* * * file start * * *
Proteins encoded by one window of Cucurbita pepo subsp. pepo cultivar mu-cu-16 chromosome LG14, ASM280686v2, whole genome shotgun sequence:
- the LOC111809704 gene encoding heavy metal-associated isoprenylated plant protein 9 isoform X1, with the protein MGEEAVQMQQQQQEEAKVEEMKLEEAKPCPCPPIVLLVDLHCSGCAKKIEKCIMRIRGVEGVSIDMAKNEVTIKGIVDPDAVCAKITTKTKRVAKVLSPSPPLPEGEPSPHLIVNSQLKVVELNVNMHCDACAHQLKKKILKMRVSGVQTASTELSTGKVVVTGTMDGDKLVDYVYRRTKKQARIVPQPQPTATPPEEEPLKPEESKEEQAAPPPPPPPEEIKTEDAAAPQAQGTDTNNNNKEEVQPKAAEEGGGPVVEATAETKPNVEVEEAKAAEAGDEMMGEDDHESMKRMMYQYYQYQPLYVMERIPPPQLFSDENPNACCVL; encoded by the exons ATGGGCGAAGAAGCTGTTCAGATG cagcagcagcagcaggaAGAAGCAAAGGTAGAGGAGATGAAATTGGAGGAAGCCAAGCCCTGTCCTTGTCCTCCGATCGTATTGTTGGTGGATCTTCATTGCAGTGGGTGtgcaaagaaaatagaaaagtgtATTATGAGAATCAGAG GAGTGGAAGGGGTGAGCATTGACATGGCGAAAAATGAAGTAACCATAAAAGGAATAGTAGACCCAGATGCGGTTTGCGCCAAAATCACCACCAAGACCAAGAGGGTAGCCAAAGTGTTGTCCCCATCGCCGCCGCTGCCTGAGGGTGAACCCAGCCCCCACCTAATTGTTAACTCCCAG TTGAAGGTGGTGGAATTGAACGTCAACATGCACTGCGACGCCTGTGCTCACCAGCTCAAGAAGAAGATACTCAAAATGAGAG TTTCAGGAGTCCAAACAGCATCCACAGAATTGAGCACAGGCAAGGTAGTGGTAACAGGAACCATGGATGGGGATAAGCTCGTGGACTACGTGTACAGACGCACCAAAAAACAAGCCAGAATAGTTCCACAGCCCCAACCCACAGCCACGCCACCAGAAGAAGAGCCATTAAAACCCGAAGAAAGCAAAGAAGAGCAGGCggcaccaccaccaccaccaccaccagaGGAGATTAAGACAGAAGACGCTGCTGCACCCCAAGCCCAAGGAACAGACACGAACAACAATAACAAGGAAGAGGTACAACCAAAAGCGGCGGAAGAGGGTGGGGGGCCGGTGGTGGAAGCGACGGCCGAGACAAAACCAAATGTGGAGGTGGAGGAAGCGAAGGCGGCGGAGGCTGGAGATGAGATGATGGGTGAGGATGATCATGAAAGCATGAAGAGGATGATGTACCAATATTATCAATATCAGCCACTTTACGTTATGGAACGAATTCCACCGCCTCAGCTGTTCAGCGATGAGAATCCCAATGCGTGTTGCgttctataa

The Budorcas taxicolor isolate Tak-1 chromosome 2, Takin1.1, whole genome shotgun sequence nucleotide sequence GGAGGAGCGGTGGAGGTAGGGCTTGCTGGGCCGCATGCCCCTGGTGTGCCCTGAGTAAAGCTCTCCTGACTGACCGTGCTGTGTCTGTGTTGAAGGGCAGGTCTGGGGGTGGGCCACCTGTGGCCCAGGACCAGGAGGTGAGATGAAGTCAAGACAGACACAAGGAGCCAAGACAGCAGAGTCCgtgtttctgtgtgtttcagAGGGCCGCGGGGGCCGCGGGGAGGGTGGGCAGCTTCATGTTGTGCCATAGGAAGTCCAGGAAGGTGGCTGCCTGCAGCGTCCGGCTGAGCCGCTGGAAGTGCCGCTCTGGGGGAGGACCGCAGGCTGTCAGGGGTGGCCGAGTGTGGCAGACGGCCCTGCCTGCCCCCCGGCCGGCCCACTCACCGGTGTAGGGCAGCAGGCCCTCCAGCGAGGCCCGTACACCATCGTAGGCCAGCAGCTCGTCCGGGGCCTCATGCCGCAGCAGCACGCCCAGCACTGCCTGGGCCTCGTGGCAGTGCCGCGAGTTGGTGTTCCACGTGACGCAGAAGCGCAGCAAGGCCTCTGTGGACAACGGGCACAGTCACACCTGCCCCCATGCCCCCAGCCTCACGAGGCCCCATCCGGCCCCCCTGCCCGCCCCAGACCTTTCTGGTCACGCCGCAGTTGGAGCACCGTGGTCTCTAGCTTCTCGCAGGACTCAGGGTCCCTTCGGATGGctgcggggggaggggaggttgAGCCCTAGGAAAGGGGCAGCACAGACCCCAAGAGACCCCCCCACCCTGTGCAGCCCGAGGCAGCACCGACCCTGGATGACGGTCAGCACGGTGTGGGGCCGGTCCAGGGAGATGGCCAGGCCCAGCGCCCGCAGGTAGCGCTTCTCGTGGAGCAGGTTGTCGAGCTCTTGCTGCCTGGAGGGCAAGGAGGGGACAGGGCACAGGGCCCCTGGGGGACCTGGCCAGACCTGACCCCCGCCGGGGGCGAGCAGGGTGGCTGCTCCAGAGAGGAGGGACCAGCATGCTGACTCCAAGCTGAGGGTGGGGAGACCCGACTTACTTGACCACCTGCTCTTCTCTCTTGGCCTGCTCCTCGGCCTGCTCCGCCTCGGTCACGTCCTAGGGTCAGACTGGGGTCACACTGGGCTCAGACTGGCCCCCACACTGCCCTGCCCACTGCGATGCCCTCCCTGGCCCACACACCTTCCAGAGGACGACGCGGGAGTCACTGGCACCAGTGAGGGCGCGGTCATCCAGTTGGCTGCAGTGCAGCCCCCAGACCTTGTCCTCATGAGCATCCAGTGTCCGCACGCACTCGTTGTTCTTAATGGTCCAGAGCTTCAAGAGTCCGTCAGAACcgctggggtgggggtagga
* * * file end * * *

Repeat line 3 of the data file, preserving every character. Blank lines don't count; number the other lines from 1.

The Budorcas taxicolor isolate Tak-1 chromosome 2, Takin1.1, whole genome shotgun sequence nucleotide sequence GGAGGAGCGGTGGAGGTAGGGCTTGCTGGGCCGCATGCCCCTGGTGTGCCCTGAGTAAAGCTCTCCTGACTGACCGTGCTGTGTCTGTGTTGAAGGGCAGGTCTGGGGGTGGGCCACCTGTGGCCCAGGACCAGGAGGTGAGATGAAGTCAAGACAGACACAAGGAGCCAAGACAGCAGAGTCCgtgtttctgtgtgtttcagAGGGCCGCGGGGGCCGCGGGGAGGGTGGGCAGCTTCATGTTGTGCCATAGGAAGTCCAGGAAGGTGGCTGCCTGCAGCGTCCGGCTGAGCCGCTGGAAGTGCCGCTCTGGGGGAGGACCGCAGGCTGTCAGGGGTGGCCGAGTGTGGCAGACGGCCCTGCCTGCCCCCCGGCCGGCCCACTCACCGGTGTAGGGCAGCAGGCCCTCCAGCGAGGCCCGTACACCATCGTAGGCCAGCAGCTCGTCCGGGGCCTCATGCCGCAGCAGCACGCCCAGCACTGCCTGGGCCTCGTGGCAGTGCCGCGAGTTGGTGTTCCACGTGACGCAGAAGCGCAGCAAGGCCTCTGTGGACAACGGGCACAGTCACACCTGCCCCCATGCCCCCAGCCTCACGAGGCCCCATCCGGCCCCCCTGCCCGCCCCAGACCTTTCTGGTCACGCCGCAGTTGGAGCACCGTGGTCTCTAGCTTCTCGCAGGACTCAGGGTCCCTTCGGATGGctgcggggggaggggaggttgAGCCCTAGGAAAGGGGCAGCACAGACCCCAAGAGACCCCCCCACCCTGTGCAGCCCGAGGCAGCACCGACCCTGGATGACGGTCAGCACGGTGTGGGGCCGGTCCAGGGAGATGGCCAGGCCCAGCGCCCGCAGGTAGCGCTTCTCGTGGAGCAGGTTGTCGAGCTCTTGCTGCCTGGAGGGCAAGGAGGGGACAGGGCACAGGGCCCCTGGGGGACCTGGCCAGACCTGACCCCCGCCGGGGGCGAGCAGGGTGGCTGCTCCAGAGAGGAGGGACCAGCATGCTGACTCCAAGCTGAGGGTGGGGAGACCCGACTTACTTGACCACCTGCTCTTCTCTCTTGGCCTGCTCCTCGGCCTGCTCCGCCTCGGTCACGTCCTAGGGTCAGACTGGGGTCACACTGGGCTCAGACTGGCCCCCACACTGCCCTGCCCACTGCGATGCCCTCCCTGGCCCACACACCTTCCAGAGGACGACGCGGGAGTCACTGGCACCAGTGAGGGCGCGGTCATCCAGTTGGCTGCAGTGCAGCCCCCAGACCTTGTCCTCATGAGCATCCAGTGTCCGCACGCACTCGTTGTTCTTAATGGTCCAGAGCTTCAAGAGTCCGTCAGAACcgctggggtgggggtagga